Dozens killed in Iraq car bombing

Blast targets potential recruits outside an army base in the town of Taji, north of Baghdad.

    Military recruits are a favoured target of attacks by anti-government fighters in Iraq [GALLO/GETTY]
    Military recruits are a favoured target of attacks by anti-government fighters in Iraq [GALLO/GETTY]

    A car bomb has killed at least 27 people at the entrance to an Iraqi army base as potential new recruits were massing at the gate, security and medical officials say.

    The blast struck at around midday (09:00 GMT) on Tuesday in the town of Taji, 25km north of Baghdad, an interior ministry official and a medic said.

    The blast struck as troops were leaving the base in Taji, police said, also injuring more than 40 people.

    Nineteen soldiers were among the dead, and several vehicles were damaged, they said.

    Al Jazeera's Jane Arraf, reporting from Baghdad, said that this attack appeared to be aimed at young men attending an army recruitment day.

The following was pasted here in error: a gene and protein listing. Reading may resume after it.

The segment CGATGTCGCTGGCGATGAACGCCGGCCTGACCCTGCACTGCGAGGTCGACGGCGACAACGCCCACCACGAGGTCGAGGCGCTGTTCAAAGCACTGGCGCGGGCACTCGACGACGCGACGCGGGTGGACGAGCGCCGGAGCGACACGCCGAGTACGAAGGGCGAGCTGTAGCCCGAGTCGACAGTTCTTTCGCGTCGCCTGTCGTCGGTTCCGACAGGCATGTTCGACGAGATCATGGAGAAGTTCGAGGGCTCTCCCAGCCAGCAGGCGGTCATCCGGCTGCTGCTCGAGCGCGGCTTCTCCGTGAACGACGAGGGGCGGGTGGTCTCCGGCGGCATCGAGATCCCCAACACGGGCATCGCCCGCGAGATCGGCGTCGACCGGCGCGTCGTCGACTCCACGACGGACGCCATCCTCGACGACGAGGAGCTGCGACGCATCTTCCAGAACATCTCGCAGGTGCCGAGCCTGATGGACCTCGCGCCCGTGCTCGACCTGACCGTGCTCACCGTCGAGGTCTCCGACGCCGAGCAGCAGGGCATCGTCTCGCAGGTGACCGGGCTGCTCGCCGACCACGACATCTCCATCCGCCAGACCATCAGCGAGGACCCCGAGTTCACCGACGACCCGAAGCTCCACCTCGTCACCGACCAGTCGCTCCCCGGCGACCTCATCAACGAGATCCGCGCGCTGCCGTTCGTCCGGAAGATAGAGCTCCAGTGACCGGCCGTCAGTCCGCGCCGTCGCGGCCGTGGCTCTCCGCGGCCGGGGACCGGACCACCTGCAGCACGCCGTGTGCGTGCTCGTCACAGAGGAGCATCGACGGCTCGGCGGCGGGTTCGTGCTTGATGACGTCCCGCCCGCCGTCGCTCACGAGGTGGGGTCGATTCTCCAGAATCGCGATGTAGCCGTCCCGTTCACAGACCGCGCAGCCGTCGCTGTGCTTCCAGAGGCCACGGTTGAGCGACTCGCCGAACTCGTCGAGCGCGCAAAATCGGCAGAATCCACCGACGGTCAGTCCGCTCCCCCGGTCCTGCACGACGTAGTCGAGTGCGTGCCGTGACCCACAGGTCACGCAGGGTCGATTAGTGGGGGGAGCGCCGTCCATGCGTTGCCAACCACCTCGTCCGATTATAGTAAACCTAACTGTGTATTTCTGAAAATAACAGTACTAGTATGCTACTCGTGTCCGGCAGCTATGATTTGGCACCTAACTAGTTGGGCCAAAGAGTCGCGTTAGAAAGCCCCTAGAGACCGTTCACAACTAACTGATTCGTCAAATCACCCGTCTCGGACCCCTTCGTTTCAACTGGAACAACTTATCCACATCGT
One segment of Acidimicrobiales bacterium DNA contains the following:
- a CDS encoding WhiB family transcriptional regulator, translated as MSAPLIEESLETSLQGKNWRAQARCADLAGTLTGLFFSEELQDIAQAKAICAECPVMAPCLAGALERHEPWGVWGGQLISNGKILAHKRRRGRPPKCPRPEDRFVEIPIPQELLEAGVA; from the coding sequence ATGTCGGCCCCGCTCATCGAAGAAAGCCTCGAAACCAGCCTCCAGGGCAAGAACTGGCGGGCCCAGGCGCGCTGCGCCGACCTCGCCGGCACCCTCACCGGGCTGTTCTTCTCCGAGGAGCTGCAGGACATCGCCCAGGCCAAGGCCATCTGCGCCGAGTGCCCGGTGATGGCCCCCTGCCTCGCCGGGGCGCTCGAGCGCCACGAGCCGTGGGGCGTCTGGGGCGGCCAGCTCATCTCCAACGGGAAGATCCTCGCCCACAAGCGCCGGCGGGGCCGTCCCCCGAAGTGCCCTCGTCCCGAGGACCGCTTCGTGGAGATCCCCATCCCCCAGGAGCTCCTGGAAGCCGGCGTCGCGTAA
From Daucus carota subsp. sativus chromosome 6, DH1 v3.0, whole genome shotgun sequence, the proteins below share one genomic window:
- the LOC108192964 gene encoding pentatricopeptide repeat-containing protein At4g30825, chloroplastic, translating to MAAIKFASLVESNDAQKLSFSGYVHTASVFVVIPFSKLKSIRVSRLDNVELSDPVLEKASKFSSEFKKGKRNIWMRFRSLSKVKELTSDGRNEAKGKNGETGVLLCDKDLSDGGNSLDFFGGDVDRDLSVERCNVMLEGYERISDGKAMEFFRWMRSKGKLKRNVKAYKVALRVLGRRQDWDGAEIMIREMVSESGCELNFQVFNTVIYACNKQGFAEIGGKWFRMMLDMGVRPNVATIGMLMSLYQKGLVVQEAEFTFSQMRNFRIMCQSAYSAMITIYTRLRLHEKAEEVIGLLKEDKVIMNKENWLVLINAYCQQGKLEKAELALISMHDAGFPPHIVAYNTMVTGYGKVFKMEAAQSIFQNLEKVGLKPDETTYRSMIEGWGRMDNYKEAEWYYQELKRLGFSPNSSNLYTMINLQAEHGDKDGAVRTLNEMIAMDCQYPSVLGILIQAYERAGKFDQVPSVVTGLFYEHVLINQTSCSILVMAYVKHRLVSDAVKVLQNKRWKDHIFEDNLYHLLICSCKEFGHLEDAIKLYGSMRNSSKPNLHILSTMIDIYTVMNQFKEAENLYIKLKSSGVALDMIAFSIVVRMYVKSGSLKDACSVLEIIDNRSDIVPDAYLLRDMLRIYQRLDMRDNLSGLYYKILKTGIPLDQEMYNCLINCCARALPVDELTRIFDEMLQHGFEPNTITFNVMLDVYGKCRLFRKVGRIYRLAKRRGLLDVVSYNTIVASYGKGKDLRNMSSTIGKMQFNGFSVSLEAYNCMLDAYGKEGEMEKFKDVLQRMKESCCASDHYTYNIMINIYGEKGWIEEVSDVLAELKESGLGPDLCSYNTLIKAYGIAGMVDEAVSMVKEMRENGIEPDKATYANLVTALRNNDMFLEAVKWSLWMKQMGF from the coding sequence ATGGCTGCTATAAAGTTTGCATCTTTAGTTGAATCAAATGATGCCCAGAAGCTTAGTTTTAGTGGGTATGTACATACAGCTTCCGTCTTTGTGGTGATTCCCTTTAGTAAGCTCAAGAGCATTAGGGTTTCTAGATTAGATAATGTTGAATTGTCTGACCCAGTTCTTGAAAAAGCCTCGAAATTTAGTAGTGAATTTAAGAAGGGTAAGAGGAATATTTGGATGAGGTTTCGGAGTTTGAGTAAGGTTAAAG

"Our police source said that the attack was a parked car bomb, and not a suicide blast," she said.

    The casualty toll was high because the attacker blew up the car while large numbers of soldiers were walking to and from a parking area for waiting minibuses that take them to and from work, officials said.

    They warned the death toll could rise further because several of the injuries were serious.

    This was the second bombing in Taji in less than 24 hours. On Monday, police said a car bomb struck an army patrol not far from the site of Tuesday's blast, wounding eight people.

    Another bombing Monday near an outdoor market in a Shiite neighbourhood on Baghdad's outskirts killed four.

    SOURCE: Agencies


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